This volume describes a century of rapid and fundamental change. Under the Tudors the University witnessed the dramatic intrusion of successive governments into its affairs by visitations, and by the supplanting of the medieval regime of the regent masters with government by heads of houses. In the background to these violent changes the college evolved into the ordinary home of the undergraduate, displacing the medieval private hall, and Oxford acquired its familiar character as an association of endowed collegiate undergraduate societies. The intellectual counterpart of this institutional change was the spread of humanism, particularly in the faculty of arts. This volume challenges the view that these changes were purely unofficial and extra-curricular, and argues that the statutory curriculum, properly understood, was an integral part of this humanistic, neo-Aristotelian, and cosmopolitan Latin culture. Contributors: James McConica, Carl I. Hammer, jr., Claire Gross, J. M. Fletcher, John Caldwell, Gillian Lewis, John Barton, S. L. Greenslade, G. D. Duncan, Jennifer Loach, Penry Williams, N. R. Ker, G. E. Aylmer, John Newman.
'... a volume of exceptional importance for our understanding of Tudor England, admirably devised and elegantly presented. It is a study which achieves intimacy with its subject without any lapse into parochialism; simply as an acount of institutional life in early modern England it is filled with enthralling material.' Dominic Baker-Smith, Renaissance Studies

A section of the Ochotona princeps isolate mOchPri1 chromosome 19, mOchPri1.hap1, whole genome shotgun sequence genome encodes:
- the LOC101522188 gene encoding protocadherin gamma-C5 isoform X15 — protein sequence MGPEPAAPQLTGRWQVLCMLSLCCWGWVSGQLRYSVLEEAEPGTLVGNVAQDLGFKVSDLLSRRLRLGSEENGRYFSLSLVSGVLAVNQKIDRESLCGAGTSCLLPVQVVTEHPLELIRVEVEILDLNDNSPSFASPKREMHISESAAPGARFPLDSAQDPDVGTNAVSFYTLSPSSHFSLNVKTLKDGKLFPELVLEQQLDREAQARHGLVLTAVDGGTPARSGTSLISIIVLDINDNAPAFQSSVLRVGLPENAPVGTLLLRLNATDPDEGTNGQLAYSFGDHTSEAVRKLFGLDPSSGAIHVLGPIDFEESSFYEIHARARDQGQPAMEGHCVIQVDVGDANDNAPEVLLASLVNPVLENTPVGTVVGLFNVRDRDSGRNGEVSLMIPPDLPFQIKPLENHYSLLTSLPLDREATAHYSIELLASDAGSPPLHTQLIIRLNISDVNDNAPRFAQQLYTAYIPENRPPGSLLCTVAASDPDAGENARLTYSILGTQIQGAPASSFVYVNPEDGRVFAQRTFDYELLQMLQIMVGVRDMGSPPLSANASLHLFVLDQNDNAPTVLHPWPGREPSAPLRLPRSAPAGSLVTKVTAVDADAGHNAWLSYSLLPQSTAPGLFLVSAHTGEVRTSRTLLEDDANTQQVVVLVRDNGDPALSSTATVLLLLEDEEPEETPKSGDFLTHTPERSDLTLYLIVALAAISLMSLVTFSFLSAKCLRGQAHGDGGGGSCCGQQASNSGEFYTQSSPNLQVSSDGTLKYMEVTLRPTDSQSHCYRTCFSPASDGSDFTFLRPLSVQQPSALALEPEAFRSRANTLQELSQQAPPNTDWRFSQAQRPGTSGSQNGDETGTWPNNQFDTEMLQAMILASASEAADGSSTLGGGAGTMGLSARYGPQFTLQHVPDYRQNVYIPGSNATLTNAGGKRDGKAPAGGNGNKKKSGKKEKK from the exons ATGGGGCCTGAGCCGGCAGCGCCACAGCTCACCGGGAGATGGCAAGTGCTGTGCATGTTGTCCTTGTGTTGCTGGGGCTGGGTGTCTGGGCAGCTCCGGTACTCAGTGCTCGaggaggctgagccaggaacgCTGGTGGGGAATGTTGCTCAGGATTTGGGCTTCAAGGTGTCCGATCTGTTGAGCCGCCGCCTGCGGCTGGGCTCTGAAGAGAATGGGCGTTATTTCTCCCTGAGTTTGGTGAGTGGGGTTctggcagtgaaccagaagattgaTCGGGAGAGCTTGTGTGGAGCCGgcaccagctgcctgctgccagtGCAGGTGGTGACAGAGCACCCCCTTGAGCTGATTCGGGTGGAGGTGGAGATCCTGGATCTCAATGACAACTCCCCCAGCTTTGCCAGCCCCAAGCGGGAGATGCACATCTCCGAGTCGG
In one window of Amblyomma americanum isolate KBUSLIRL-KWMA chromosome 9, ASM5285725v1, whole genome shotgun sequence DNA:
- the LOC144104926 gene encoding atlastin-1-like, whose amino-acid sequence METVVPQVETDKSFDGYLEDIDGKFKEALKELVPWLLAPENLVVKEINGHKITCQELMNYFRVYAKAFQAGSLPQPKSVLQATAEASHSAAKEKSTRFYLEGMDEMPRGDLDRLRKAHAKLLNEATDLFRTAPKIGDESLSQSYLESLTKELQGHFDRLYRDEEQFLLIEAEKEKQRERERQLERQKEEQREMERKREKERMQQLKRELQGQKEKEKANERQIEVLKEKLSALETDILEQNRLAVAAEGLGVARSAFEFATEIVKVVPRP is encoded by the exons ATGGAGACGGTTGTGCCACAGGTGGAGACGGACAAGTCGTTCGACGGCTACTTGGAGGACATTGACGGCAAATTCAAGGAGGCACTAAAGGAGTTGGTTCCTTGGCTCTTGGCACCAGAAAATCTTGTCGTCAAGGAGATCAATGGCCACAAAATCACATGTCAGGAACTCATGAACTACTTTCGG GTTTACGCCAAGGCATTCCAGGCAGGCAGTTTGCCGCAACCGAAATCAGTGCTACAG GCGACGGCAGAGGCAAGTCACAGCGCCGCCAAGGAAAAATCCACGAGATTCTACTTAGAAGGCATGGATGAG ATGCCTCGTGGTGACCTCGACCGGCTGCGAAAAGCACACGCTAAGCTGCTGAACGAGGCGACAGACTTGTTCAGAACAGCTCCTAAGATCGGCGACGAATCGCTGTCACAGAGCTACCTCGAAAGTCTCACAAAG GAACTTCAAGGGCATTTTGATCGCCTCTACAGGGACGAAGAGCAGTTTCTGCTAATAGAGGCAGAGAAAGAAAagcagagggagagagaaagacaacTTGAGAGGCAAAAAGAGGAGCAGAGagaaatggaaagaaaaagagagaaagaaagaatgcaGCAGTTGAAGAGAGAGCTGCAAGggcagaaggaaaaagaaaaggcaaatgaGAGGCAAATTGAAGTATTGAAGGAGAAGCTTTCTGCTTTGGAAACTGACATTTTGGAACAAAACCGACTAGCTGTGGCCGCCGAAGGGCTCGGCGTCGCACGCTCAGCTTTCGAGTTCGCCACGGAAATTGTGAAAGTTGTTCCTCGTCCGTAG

'This is a book of extraordinary richness, in keeping with the significance of its topic for the evolution of national life. The editor has drawn together a scheme of contributions which could hardly be bettered for its provision of common themes within a convincing stock of detail;' Dominic Baker-Smith Renaissance Studies
'Anyone concerned with the life of Tudor England - and much that has come after - will find if full of fascinating and elegantly presented information. It is, in other words, a book that should be accessible to all with an interest in the Renaissance in England.' Dominic Baker-Smith Renaissance Studies
'As an addition to Tudor studies and the history of education, The Collegiate University is a truimphant accomplishment.' Ronald H Fritze, The Sixteenth Century Journal
'The writing of the new history of the University of Oxford continues with magisterial tread, with the appearance of the Tudor volume...the present volume will be quite indispensable, based as it is on a mastery of past and present research as well as on a hitherto unattainable comprhensive search of the archives of both the university and its colleges.' Kenneth Charlton History of Education